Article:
Saturday, February 2, 2002
The deal finally got done Friday for the Steamboat Ski and Resort Corp. and judging from the tumbling nature of American Skiing Co.'s stock, it was none too soon.
American Skiing gets $91.4 million in cash, which appears to be less than what the company paid for Steamboat in 1997. But it's still millions the company desperately needs to relieve some of its heavy debt.
Tim and Diane Mueller get a ski resort that remains one of the best performing in America, despite the fact that in the past 10 years, Steamboat has had three different owners whom either didn't make the necessary investment in the resort or didn't have the cash to do so.
Given American Skiing Co.'s problems of late the company is in danger of being delisted by the New York Stock Exchange as its stock fell to 41 cents per share the announcement of a deal with anyone is a relief. It didn't matter who signed that purchase agreement Friday; chances are they would be welcomed with open arms.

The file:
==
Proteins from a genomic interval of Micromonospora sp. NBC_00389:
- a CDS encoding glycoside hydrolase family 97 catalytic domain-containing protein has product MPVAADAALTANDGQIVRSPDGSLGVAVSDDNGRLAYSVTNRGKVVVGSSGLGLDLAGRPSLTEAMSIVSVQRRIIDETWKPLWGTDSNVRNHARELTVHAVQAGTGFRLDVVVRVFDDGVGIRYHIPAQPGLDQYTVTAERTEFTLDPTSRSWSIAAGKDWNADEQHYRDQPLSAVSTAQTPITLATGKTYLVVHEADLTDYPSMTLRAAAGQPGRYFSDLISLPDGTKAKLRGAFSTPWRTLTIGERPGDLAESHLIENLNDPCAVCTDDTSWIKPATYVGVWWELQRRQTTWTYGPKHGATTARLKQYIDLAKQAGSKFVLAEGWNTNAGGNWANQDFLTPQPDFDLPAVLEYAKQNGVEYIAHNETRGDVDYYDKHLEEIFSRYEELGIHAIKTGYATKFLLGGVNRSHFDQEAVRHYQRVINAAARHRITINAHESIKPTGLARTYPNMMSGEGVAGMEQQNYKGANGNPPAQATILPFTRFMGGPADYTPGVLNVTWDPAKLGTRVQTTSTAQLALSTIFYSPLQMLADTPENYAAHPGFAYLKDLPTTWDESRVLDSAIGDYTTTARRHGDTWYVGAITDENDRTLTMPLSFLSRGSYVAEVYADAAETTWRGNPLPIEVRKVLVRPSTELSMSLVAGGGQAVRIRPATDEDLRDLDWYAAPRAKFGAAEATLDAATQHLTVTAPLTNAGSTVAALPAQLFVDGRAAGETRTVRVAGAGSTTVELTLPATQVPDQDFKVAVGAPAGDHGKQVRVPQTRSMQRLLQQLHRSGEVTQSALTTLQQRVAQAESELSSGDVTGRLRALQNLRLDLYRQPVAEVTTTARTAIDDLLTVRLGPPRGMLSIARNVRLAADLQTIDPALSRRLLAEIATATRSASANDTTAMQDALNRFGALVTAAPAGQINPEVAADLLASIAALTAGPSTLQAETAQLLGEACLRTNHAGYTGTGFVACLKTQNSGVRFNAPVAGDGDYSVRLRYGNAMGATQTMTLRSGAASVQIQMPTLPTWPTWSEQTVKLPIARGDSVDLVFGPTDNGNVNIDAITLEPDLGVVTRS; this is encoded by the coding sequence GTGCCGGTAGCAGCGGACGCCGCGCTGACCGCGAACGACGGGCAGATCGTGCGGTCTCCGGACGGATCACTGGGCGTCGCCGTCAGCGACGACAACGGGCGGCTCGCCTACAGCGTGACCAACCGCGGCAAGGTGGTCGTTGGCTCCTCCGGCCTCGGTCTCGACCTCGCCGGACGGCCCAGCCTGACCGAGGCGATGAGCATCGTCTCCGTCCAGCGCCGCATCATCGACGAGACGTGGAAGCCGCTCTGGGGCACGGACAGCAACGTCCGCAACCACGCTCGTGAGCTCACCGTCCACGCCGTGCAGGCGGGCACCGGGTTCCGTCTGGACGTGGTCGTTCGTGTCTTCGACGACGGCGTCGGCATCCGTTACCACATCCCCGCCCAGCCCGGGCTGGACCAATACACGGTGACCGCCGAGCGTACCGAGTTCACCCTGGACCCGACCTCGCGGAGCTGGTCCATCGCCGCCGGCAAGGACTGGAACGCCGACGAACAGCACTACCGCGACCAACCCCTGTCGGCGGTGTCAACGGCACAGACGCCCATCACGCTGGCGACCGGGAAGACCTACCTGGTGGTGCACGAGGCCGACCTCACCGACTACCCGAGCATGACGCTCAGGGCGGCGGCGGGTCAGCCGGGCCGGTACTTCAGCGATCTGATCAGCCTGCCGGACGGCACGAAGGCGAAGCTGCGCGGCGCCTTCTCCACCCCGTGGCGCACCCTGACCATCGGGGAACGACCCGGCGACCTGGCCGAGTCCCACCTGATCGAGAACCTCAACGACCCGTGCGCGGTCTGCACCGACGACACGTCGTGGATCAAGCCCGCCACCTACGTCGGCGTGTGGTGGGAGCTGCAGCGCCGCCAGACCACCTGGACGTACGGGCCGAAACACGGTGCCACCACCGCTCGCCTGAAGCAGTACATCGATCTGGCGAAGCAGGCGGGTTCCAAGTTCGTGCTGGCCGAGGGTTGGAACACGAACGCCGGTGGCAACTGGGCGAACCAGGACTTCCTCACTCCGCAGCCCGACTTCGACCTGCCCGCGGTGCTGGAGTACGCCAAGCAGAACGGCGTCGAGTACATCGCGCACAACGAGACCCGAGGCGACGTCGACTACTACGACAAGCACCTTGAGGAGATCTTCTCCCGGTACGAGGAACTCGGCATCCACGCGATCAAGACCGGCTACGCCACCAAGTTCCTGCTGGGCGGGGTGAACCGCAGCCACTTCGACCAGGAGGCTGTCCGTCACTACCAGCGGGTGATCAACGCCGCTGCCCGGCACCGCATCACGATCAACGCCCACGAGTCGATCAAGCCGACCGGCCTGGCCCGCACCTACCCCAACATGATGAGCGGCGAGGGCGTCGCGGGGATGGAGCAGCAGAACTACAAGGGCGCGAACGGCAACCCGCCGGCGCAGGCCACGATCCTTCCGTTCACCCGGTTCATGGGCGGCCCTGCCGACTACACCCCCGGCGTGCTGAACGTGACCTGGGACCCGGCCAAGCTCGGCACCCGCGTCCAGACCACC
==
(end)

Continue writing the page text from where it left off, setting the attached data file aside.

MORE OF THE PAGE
But judging from their history as ski operators and the way they handled the announcement of the deal, the Muellers are more than deserving of a hearty welcome.
Vermont's Okemo Mountain Resort was a struggling enterprise before the Muellers acquired it in the 1980s.
By all accounts, the Muellers have turned the resort around. In fact, they are revered in Vermont and much of New England for the work they have done with Okemo and the other resort they operate, Mount Sunapee near Newbury, N.H.
The Muellers have said they don't expect the same challenge in Steamboat, which already enjoys nearly twice the number of skier visits per year as Okemo.
Diane Mueller said the couple plans to build on what Steamboat has, not start from scratch.
They said they plan to attack the ski mountain's most pressing needs first replacing the Sunshine Chairlift and improving the lodges at Thunderhead and Rendezvous. Tim Mueller said the company will invest about $10 million in capital improvements in the first two years.
What is also noteworthy is that the Muellers have pulled in local investors and have demonstrated a sensitivity to the community. "The local component is critical at all of our ski areas, but more particularly here," Tim Mueller said. "Each ski area has to maintain its own unique character and fit in with the traditions and values of the community. We don't want to (project) a corporate image coming down, but more of a local image coming through."
Surely, those words are music to Steamboat's ears.
Now, for the sake of the town and the resort, we can only hope the Muellers' actions live up to them.